Here’s to 30 Years, UFC!

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It’s a tradition as old as time. If you go to a wedding reception, regardless of the couple’s background or the setting of the soiree, the evening will generally begin with a toast to the newlyweds and also a prayer from the assembled guests that the union will be a long and happy one.

Toasts are generally reserved for the most auspicious and the happiest of occasions. Fans of combat sports have a happy moment to look forward to this coming weekend.

On Saturday night, MMA‘s No. 1 promotion, the UFC, commemorates its 30th anniversary in grand style. Madison Square Garden in New York City serves as the site for the biggest MMA party ever, UFC 295. All this talk of toasts and merriment leads us to say that there’s only one thing for us to do at a time like this.

Raise Your Glass

With that having been said, everybody, please stand up and raise your glass as we toast the promotion on the occasion of its pearl anniversary. UFC, you started out with humble beginnings on a November night in 1993.

“MMA? What’s that?,” people asked throughout the promotion’s early going. Nobody knew how big a part you’d play in the sports world’s consciousness back then. If they knew in 1993 what they know now in 2023, people would be amazed.

However, it wasn’t always tough sledding for you right from the beginning. Any courtship has its ups and downs, and yours with society wasn’t any different.

Bans and Controversy

Lawmakers hated MMA in the early going, with late Republican Senator John McCain of Arizona working in concert with the Federal Communications Commission in an effort to halt MMA events from airing on TV. He dubbed it “human cockfighting” and attempted a nationwide moratorium on the sport. Only a few satellite pay-per-view outlets stuck with the sport after McCain’s efforts.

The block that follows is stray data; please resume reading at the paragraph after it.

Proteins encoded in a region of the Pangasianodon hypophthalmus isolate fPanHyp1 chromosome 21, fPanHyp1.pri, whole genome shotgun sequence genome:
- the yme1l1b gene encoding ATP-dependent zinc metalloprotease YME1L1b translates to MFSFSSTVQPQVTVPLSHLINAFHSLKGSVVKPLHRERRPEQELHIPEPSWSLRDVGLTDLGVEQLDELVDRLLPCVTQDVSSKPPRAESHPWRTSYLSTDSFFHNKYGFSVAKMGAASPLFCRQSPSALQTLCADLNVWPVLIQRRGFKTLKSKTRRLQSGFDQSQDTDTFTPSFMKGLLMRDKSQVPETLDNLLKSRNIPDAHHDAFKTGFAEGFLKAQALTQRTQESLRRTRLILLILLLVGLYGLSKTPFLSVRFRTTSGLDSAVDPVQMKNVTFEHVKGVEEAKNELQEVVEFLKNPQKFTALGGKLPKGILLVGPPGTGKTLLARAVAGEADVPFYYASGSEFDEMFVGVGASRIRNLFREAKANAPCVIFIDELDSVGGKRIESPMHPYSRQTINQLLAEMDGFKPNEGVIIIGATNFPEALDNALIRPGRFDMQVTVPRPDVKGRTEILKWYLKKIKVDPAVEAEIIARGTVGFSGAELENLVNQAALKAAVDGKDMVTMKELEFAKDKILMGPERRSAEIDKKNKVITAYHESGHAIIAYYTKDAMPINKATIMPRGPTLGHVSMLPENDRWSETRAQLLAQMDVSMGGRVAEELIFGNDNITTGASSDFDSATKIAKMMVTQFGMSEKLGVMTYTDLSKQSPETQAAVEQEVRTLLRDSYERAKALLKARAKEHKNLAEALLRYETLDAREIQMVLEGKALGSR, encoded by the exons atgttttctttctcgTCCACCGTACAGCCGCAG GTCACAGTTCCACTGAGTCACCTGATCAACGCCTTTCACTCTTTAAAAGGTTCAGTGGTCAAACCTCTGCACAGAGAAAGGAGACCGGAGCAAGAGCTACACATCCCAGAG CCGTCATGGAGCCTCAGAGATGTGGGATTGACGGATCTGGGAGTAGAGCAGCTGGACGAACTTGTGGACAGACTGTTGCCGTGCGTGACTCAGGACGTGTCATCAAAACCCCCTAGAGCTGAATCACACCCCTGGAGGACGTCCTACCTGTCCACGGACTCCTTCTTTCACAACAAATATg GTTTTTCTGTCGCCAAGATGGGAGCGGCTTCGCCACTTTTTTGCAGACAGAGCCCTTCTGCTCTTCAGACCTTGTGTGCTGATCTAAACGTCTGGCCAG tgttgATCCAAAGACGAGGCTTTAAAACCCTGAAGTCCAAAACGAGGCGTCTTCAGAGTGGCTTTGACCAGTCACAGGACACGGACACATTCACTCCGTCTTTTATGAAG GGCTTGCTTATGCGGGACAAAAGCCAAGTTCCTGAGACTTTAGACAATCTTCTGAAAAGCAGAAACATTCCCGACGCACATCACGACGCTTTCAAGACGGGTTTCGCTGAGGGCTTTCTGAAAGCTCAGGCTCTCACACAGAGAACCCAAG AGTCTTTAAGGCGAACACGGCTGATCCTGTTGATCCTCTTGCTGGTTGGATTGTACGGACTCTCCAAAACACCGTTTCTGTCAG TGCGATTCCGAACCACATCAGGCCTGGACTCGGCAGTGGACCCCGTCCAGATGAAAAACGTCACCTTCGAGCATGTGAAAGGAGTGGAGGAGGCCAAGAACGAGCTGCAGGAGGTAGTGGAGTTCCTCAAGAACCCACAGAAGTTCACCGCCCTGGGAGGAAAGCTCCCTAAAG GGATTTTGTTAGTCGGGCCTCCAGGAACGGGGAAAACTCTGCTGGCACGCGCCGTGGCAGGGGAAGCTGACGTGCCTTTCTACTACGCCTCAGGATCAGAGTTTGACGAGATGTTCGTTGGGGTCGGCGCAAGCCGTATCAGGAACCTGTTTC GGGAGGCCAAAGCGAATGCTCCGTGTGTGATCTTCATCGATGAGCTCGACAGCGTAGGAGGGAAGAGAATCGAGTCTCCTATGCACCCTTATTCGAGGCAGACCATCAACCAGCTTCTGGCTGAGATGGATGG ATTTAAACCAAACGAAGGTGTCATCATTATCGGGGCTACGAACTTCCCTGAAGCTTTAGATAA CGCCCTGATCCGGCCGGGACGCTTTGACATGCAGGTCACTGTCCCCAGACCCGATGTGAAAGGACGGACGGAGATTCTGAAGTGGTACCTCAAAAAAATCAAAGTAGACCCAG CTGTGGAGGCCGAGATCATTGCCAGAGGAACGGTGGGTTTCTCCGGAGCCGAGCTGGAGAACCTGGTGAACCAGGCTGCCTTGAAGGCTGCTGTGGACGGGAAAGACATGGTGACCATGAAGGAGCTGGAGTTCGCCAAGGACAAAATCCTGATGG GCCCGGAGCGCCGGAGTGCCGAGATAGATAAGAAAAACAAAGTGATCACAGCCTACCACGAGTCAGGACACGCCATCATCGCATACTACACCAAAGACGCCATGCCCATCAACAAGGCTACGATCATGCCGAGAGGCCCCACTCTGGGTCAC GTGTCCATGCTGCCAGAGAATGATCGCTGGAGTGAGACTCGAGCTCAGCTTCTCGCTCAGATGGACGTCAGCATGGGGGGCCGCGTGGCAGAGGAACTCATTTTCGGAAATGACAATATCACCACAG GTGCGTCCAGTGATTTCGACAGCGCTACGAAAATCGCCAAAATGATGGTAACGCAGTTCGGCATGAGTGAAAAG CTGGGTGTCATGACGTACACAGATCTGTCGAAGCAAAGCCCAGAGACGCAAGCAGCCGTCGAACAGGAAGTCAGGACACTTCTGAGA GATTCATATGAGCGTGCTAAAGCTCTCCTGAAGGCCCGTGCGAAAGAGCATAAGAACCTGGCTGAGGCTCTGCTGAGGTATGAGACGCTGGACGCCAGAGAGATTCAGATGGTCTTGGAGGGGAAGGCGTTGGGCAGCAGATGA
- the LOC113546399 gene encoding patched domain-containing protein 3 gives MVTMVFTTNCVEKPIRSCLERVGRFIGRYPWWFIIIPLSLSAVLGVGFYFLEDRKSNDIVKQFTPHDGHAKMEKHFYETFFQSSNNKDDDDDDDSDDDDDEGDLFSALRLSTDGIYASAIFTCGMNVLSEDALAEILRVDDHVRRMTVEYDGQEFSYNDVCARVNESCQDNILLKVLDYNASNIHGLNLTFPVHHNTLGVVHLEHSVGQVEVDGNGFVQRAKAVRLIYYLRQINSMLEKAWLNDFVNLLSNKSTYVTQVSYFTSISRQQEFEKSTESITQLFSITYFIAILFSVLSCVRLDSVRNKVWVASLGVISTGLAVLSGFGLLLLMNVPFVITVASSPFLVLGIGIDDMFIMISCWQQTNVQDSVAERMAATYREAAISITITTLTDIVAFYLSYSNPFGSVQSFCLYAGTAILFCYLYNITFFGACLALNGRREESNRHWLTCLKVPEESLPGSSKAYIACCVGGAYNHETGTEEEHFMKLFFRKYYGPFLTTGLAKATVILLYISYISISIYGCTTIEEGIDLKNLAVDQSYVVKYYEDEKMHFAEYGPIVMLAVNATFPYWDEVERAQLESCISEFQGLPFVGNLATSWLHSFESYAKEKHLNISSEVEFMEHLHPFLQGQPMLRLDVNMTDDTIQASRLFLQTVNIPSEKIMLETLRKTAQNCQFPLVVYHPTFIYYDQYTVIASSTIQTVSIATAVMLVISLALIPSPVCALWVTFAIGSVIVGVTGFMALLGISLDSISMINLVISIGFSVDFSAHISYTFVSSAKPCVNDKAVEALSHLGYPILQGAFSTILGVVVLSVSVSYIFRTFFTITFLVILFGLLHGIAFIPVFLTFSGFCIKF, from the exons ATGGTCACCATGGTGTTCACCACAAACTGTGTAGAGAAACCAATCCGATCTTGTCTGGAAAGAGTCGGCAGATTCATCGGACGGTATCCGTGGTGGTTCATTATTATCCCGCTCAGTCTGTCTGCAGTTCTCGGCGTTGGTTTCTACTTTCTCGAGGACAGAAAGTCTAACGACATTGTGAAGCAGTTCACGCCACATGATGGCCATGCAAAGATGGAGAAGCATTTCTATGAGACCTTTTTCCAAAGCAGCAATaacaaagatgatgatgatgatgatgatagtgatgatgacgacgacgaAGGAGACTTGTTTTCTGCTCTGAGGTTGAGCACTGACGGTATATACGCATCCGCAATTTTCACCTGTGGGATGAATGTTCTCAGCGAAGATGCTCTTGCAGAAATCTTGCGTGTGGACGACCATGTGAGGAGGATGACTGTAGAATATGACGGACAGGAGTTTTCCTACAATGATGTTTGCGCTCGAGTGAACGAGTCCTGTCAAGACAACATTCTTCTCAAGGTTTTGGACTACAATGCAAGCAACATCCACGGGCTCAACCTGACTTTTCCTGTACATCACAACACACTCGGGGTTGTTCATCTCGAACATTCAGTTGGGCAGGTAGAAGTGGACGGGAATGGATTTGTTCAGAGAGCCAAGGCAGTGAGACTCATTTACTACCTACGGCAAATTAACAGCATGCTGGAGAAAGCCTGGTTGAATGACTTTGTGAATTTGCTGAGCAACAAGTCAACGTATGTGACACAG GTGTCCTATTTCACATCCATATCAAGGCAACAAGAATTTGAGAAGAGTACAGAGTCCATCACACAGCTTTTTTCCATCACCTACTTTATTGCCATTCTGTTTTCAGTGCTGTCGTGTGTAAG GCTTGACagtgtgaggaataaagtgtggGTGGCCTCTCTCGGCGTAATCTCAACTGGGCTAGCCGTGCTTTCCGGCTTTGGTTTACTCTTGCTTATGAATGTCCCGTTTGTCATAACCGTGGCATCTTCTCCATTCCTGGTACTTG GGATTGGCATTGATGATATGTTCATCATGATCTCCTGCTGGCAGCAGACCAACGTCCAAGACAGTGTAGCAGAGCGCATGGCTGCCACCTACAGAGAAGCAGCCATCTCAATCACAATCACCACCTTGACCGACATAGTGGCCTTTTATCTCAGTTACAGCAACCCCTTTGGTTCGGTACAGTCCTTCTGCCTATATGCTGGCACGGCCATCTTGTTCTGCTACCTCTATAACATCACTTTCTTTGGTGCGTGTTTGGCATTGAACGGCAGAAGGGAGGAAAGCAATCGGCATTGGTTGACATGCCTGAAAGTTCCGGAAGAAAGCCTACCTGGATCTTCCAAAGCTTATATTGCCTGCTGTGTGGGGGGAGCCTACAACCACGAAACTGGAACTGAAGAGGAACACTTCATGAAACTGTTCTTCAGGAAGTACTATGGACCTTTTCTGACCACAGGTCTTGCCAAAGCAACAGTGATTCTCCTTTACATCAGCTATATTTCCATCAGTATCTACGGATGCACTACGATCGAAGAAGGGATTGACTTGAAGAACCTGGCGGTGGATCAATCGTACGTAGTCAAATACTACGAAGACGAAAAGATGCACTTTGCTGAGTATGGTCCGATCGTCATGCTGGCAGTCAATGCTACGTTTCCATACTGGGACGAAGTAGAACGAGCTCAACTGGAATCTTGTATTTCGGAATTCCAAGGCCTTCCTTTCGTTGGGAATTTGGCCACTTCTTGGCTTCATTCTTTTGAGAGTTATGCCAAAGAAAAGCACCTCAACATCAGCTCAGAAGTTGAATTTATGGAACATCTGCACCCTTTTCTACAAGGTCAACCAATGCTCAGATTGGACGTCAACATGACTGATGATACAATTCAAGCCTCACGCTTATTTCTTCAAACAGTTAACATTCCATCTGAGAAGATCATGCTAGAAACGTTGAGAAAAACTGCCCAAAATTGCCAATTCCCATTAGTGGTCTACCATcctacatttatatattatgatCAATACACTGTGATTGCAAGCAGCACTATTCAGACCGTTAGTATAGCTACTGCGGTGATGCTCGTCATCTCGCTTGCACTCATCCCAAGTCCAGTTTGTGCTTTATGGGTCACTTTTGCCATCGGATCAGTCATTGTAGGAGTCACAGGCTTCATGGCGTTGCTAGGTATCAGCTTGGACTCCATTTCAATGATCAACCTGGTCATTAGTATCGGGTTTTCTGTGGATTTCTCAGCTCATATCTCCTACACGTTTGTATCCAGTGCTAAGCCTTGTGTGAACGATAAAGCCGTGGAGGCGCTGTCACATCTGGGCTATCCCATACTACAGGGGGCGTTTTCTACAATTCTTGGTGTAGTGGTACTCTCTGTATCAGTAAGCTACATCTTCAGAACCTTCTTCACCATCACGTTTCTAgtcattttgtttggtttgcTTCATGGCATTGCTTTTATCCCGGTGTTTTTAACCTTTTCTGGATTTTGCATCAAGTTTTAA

However, as we know now, it didn’t work. This fight within the fight was just in the first round. Despite the UFC instituting rulesets to make the contests safer, not everybody was pleased with the changes.

New York State banned MMA in 1997, resulting in UFC 12 being relocated to Alabama on  short notice. With time, US states began to warm up to the Octagon, and by 2016, the sport was now legal in all 50 US states, ending with New York. 

Still, there were people out there that insinuated that MMA is like WWE. Simply put, this isn’t fake or predetermined in any way.

ESPN Deal Best for UFC By Far

Fast-forward to 2018: After a successful seven-year stint on FOX Sports,  you moved to The Worldwide Leader in Sports, ESPN.  Initially slated to be a five year media deal, the contract was extended through 2025 just two months after going into effect. This has been a happy marriage itself. There’s no reason why the partnership can’t continue in the future. ESPN has increased the UFC’s exposure and has added to its popularity even more.

The Future Looks Bright

We all know that the four major sports in this country are baseball, football, basketball, and hockey. What about adding MMA as a fifth major sport?

If not for the UFC in its current form, MMA would still be a niche sport. With fights happening nearly every weekend, fans have made a Saturday night in the Octagon appointment viewing, much like television viewers in the 1990s made the CBS medical drama Dr. Quinn, Medicine Woman appointment viewing on Saturdays at 8 pm.

Just as Dr. Quinn revitalized Jane Seymour’s popularity as an actress and performer, athletes like Colby Covington, Daniel Cormier, and Ronda Rousey, became household names in the Saturday evening spotlight. While the UFC has had a checkered past, this marriage is as strong as ever.

A Toast

To the UFC and to 30 years. May the best be yet to come.

Now, let’s party!

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Drew Zuhosky has been writing about combat sports since May of 2018, coming to MMASucka after stints at Overtime Heroics and Armchair All-Americans. A graduate of Youngstown State University in Youngstown, OH, Drew is a charter member of the Youngstown Press Club. Prior to beginning his professional career, Drew was a sportswriter for YSU's student-run newspaper, The Jambar, where he supplied Press Box Perspective columns every week.

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